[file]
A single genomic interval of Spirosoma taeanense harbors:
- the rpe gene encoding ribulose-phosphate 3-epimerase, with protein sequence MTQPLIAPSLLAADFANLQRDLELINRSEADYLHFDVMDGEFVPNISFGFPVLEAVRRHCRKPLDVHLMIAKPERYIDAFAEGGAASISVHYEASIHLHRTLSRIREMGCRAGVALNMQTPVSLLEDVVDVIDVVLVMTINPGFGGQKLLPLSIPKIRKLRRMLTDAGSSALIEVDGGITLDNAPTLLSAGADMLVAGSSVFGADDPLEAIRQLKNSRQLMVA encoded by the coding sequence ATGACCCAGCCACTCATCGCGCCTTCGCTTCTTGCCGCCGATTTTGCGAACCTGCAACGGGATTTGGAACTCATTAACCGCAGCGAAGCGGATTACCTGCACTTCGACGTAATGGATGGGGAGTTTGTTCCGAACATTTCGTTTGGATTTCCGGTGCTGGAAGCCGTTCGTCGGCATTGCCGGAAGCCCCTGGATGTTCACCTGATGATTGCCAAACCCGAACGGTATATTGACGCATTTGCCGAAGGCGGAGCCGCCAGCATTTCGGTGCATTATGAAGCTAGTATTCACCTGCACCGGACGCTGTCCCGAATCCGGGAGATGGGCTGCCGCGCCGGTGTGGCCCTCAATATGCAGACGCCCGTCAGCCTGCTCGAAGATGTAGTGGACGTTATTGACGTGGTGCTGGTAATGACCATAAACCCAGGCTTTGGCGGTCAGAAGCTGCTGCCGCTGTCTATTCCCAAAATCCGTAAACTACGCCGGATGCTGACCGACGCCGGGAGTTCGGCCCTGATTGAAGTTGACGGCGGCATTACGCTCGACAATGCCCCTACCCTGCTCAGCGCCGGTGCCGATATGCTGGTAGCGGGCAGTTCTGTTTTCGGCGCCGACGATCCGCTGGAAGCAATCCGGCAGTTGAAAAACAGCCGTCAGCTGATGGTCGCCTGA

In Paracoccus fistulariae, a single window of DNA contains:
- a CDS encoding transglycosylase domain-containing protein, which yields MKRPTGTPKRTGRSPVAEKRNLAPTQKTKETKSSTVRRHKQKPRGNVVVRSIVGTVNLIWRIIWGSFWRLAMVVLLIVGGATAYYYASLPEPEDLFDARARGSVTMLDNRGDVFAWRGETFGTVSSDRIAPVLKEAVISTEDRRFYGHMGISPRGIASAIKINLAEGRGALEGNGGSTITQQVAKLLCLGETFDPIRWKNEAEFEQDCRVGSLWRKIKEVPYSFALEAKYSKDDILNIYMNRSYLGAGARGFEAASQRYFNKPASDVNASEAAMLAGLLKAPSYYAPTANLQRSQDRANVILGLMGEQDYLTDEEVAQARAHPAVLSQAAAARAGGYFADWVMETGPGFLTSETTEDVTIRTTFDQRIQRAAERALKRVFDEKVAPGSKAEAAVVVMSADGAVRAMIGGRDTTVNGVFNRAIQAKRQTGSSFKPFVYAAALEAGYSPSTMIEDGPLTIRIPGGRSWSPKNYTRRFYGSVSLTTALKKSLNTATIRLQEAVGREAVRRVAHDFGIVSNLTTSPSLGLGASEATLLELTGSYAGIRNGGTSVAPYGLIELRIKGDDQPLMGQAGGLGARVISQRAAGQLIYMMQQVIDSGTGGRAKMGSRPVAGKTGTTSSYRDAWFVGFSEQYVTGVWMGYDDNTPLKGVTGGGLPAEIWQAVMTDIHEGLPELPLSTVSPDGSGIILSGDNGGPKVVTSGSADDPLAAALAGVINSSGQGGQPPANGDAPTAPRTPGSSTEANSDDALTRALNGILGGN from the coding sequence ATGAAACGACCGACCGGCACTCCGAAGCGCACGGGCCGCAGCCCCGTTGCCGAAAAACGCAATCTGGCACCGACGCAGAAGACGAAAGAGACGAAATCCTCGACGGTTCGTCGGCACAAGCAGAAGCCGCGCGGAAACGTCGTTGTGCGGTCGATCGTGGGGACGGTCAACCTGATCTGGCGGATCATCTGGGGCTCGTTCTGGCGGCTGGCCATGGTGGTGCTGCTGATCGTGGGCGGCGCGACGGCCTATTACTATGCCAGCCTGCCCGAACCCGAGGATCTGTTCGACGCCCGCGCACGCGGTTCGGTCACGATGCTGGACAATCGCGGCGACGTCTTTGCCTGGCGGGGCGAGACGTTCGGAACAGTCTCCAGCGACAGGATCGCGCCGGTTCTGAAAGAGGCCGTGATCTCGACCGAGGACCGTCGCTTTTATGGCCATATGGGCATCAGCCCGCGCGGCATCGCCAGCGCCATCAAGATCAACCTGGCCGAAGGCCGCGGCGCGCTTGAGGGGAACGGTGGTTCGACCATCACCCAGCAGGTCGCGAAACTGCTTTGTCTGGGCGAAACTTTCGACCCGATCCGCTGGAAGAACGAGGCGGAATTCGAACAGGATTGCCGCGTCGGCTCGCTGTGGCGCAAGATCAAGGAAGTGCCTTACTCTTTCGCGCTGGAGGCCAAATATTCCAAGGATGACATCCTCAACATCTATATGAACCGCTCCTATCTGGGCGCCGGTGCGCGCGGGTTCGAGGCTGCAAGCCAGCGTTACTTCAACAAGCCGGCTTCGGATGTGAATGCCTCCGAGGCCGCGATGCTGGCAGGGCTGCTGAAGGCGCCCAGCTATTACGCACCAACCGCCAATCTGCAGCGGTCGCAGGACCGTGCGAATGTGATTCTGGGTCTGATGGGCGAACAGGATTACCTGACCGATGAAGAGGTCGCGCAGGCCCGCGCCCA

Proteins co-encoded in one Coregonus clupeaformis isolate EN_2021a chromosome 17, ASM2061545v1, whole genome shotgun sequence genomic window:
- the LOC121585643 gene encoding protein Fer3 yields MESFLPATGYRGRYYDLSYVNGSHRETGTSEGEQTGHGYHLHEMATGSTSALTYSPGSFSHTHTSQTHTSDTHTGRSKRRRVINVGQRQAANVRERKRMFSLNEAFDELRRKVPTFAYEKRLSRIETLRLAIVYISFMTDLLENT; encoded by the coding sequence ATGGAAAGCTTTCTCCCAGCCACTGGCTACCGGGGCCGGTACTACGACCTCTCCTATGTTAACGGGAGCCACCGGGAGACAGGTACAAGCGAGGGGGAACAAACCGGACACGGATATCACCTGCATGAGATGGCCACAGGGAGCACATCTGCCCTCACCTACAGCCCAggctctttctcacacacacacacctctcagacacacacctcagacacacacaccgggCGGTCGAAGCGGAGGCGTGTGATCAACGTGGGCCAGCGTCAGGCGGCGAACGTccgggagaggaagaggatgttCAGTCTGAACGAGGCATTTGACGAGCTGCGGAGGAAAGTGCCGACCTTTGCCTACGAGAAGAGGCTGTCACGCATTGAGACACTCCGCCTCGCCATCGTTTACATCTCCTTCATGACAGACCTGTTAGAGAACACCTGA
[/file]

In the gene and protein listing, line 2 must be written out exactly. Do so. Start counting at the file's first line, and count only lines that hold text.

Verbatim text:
- the rpe gene encoding ribulose-phosphate 3-epimerase, with protein sequence MTQPLIAPSLLAADFANLQRDLELINRSEADYLHFDVMDGEFVPNISFGFPVLEAVRRHCRKPLDVHLMIAKPERYIDAFAEGGAASISVHYEASIHLHRTLSRIREMGCRAGVALNMQTPVSLLEDVVDVIDVVLVMTINPGFGGQKLLPLSIPKIRKLRRMLTDAGSSALIEVDGGITLDNAPTLLSAGADMLVAGSSVFGADDPLEAIRQLKNSRQLMVA encoded by the coding sequence ATGACCCAGCCACTCATCGCGCCTTCGCTTCTTGCCGCCGATTTTGCGAACCTGCAACGGGATTTGGAACTCATTAACCGCAGCGAAGCGGATTACCTGCACTTCGACGTAATGGATGGGGAGTTTGTTCCGAACATTTCGTTTGGATTTCCGGTGCTGGAAGCCGTTCGTCGGCATTGCCGGAAGCCCCTGGATGTTCACCTGATGATTGCCAAACCCGAACGGTATATTGACGCATTTGCCGAAGGCGGAGCCGCCAGCATTTCGGTGCATTATGAAGCTAGTATTCACCTGCACCGGACGCTGTCCCGAATCCGGGAGATGGGCTGCCGCGCCGGTGTGGCCCTCAATATGCAGACGCCCGTCAGCCTGCTCGAAGATGTAGTGGACGTTATTGACGTGGTGCTGGTAATGACCATAAACCCAGGCTTTGGCGGTCAGAAGCTGCTGCCGCTGTCTATTCCCAAAATCCGTAAACTACGCCGGATGCTGACCGACGCCGGGAGTTCGGCCCTGATTGAAGTTGACGGCGGCATTACGCTCGACAATGCCCCTACCCTGCTCAGCGCCGGTGCCGATATGCTGGTAGCGGGCAGTTCTGTTTTCGGCGCCGACGATCCGCTGGAAGCAATCCGGCAGTTGAAAAACAGCCGTCAGCTGATGGTCGCCTGA